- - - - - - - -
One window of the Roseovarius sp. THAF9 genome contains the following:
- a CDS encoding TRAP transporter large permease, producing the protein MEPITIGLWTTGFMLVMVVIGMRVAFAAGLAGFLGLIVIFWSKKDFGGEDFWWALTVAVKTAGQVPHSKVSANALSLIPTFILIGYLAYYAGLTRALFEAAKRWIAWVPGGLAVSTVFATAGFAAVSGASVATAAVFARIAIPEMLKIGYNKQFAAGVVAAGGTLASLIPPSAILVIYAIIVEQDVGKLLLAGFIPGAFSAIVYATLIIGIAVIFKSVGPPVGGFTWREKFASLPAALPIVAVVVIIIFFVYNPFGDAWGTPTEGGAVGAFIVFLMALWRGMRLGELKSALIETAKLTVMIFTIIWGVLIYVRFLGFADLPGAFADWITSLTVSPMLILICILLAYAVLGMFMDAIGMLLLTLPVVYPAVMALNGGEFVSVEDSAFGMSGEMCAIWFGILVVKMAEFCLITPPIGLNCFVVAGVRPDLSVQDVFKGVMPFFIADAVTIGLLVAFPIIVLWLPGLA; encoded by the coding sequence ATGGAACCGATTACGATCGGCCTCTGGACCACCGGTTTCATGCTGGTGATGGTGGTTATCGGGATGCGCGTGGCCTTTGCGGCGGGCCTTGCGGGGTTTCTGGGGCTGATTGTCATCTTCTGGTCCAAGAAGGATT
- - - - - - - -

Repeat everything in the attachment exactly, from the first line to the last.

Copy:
One window of the Roseovarius sp. THAF9 genome contains the following:
- a CDS encoding TRAP transporter large permease, producing the protein MEPITIGLWTTGFMLVMVVIGMRVAFAAGLAGFLGLIVIFWSKKDFGGEDFWWALTVAVKTAGQVPHSKVSANALSLIPTFILIGYLAYYAGLTRALFEAAKRWIAWVPGGLAVSTVFATAGFAAVSGASVATAAVFARIAIPEMLKIGYNKQFAAGVVAAGGTLASLIPPSAILVIYAIIVEQDVGKLLLAGFIPGAFSAIVYATLIIGIAVIFKSVGPPVGGFTWREKFASLPAALPIVAVVVIIIFFVYNPFGDAWGTPTEGGAVGAFIVFLMALWRGMRLGELKSALIETAKLTVMIFTIIWGVLIYVRFLGFADLPGAFADWITSLTVSPMLILICILLAYAVLGMFMDAIGMLLLTLPVVYPAVMALNGGEFVSVEDSAFGMSGEMCAIWFGILVVKMAEFCLITPPIGLNCFVVAGVRPDLSVQDVFKGVMPFFIADAVTIGLLVAFPIIVLWLPGLA; encoded by the coding sequence ATGGAACCGATTACGATCGGCCTCTGGACCACCGGTTTCATGCTGGTGATGGTGGTTATCGGGATGCGCGTGGCCTTTGCGGCGGGCCTTGCGGGGTTTCTGGGGCTGATTGTCATCTTCTGGTCCAAGAAGGATT